Thoughts on the Mountain Pass, Flash Fiction
"The decision took less than a second, maybe half a second, but it would change so much." - Writer's Prompt
If she continued at the speed she was traveling down the highway, the car would strike an enormous flock of geese that had landed on the road for a migratory rest. Turning the wheels right would send their car careening off the cliff, a vertical drop of nearly two thousand feet straight down. Veering left, they would impact the rocky cliffs of Newfound Gap in the Great Smoky Mountains. Either choice would bring instant death to her husband, herself and the two children who slept soundly in the back seat. Her only remaining choice would be to plow straight into the gaggle of geese strewn across the road.
There was no way she could intentionally hurt these elegant creatures meandering about the asphalt feasting on grain scattered from a transport truck. Her childhood pet was a parakeet that was a valued member of the family, celebrating holidays, birthdays, even eating meals at the table with her sisters and brother.
She glanced in the rear view mirror for a microsecond, wishing for once she hadn’t insisted on driving. Her husband, slumped in the passenger seat next to her snored rhythmically in sequence with the classical music drifting from the compact disc player. He'd driven most of the day before. After hiking the mountain trails carrying the younger of their children, he deserved a break.
She and Brad were on the first vacation they had taken in the years since the children came along. There was always some excuse, some other priority that took not only their time, but their limited finances.
In the span of less than a second, her life flashed like a PowerPoint presentation on speed. She thought about the breakfast they’d shared earlier after checking out of their economy motel. The children crunched their fruity “O” cereal while she and Brad ate a cinnamon roll from the pastry bar. They'd splurged on a cup of gourmet coffee with whipped cream, shaved chocolate and a dash of sprinkles, an expense they usually passed up out of economy.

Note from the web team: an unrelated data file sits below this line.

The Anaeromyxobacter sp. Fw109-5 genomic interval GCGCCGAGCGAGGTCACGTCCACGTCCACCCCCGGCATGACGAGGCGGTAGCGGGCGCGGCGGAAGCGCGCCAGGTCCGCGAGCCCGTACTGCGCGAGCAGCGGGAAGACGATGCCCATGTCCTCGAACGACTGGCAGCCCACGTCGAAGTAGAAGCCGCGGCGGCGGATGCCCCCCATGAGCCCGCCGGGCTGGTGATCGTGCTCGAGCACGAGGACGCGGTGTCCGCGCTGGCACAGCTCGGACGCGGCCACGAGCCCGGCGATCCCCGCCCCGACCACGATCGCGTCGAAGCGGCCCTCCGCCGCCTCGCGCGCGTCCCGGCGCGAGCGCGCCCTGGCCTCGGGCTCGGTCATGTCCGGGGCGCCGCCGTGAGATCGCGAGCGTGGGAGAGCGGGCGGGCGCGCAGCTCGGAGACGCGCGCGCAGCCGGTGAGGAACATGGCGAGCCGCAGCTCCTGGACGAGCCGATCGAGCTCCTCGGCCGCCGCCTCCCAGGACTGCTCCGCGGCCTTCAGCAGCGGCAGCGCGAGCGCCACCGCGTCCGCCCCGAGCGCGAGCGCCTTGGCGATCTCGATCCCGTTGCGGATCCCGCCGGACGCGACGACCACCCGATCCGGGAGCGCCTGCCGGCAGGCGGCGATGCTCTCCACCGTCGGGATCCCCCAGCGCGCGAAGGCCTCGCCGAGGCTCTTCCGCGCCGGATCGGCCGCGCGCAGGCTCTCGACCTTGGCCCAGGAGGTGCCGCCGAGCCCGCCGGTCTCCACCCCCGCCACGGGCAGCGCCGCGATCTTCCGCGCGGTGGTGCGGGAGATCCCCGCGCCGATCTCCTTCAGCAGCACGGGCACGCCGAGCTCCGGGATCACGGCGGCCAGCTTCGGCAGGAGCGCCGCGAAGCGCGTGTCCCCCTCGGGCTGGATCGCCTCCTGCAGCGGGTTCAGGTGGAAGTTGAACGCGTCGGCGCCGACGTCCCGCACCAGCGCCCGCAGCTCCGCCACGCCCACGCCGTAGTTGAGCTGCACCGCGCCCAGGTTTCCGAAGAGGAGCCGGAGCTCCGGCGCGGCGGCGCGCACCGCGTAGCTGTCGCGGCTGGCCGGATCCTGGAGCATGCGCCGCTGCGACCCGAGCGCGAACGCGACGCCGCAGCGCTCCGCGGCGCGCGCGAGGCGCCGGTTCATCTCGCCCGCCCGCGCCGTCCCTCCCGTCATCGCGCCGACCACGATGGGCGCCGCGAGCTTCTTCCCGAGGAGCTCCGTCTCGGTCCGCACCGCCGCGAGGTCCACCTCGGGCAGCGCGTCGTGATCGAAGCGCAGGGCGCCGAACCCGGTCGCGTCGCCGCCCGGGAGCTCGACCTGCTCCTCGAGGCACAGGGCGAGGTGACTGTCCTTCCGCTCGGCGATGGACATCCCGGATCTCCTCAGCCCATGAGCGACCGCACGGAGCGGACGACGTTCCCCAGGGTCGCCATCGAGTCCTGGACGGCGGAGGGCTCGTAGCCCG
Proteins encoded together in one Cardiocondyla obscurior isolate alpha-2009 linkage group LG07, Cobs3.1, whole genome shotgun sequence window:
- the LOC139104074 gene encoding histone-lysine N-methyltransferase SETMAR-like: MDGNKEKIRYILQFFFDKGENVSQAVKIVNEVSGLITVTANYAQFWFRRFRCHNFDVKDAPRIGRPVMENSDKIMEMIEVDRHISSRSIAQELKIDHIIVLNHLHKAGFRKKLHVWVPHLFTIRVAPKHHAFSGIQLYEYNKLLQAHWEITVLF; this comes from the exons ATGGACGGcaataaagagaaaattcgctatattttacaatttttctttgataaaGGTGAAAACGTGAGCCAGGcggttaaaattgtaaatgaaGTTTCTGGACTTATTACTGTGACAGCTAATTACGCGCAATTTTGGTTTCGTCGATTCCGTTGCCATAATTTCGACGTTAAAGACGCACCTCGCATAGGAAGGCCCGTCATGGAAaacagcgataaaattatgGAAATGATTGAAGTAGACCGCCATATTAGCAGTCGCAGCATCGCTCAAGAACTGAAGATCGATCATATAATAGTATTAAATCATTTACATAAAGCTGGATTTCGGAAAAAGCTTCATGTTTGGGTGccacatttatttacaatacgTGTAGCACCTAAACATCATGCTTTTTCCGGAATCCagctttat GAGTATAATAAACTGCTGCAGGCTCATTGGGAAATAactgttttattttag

She thought about the years they'd spent, trying to conceive while she and her husband worked their mundane, joyless jobs. Her mind flashed to quiet evenings spent at home, a casserole in the oven, watching television with the kids. Their lives were ordinary, yet valuable to them; every moment, a shared essence of their time spent here on this earth. And now, it was about to end, or was it?
A bead of sweat trickled down her neck while her foot moved as if it had a mind of its own from the gas to the brake pedal. The front of the minivan dipped radically in response as it slowed, still moving closer too fast for her to calculate in her mind the distance and velocity. What a time to think of math and her ineptness in that subject.
In her mind's eye she saw the aging professor who tried without success to explain the formula in a tutoring session. At sixty miles per hour she would travel how many feet per second? The answer wouldn't matter. His repeated definition of inertia came through clearly: "The tendency of a body in motion to remain in motion unless acted upon by some external force."
She knew only that the car would never stop in time no matter how hard she pressed on the brake or how much she willed it.
Velocity Formula. Velocity is a measure of how quickly an object moves. So, the velocity is the change in the position of an object, divided by the time. Velocity has a magnitude (a value) and a direction. The unit for velocity is meters per second (m/s).
Another furtive glance in the mirror revealed the children’s bodies shifting forward, doubling over, straining hard against the seat belts that held the car seat for little Janie and the strap holding Johnny in place. Their bodies slumped forward as the tires gained traction against the inertia. Still, the vehicle barreled onward toward the unsuspecting birds, little space remaining before the impact of two tons of metal in motion would decimate the creatures. She had no choice in the matter. Her destiny was ahead as she pressed all her weight against the pedal and whispered the most pleading, intense conversation with God in her life.
“Please save us, Lord. Protect your creatures from my careless haste. Amen.”
Her words were no quicker spoken than a shotgun blast sounded somewhere off on the distant wooded mountain top. Without hesitation, the flock took wing and flew away, safely out of the range of her bumper as it crossed the spot they just vacated.
“Everything OK?” her husband's groggy voice asked. He'd been roused by the sudden change in the rhythm of the car's motion.
“Better than ever,” she responded whispering a prayer of thanks and wiping a tear from her cheek as his snores resumed.
If You Lift Me Up
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© 2018 Peg Cole